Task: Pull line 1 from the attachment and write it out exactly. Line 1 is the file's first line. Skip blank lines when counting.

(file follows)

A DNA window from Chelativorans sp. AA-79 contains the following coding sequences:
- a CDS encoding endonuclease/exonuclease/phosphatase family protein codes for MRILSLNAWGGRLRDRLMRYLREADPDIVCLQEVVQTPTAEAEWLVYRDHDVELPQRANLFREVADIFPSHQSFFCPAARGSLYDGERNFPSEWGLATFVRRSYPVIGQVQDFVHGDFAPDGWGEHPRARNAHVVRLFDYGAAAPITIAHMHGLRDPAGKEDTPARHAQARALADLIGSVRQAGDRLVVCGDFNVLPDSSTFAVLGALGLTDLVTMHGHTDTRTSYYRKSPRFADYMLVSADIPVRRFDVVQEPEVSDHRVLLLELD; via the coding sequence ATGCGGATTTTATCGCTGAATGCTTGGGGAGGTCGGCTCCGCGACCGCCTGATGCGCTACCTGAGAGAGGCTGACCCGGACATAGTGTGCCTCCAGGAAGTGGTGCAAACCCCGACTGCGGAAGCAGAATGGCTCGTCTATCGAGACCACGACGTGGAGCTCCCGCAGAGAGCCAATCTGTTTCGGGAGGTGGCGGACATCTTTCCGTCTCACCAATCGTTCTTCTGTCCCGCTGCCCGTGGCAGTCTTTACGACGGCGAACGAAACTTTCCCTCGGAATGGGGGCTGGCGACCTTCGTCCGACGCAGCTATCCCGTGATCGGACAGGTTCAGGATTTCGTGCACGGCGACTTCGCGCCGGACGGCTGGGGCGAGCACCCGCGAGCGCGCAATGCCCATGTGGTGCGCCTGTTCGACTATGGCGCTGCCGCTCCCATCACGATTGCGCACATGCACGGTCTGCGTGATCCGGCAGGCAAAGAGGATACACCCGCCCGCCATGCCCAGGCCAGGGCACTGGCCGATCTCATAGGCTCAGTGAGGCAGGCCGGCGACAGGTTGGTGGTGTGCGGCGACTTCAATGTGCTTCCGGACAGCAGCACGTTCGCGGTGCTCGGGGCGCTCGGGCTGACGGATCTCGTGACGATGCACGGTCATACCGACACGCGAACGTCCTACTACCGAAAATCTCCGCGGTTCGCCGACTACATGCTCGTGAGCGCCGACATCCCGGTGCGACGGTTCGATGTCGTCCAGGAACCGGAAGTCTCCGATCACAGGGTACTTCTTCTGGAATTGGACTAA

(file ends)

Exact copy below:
A DNA window from Chelativorans sp. AA-79 contains the following coding sequences: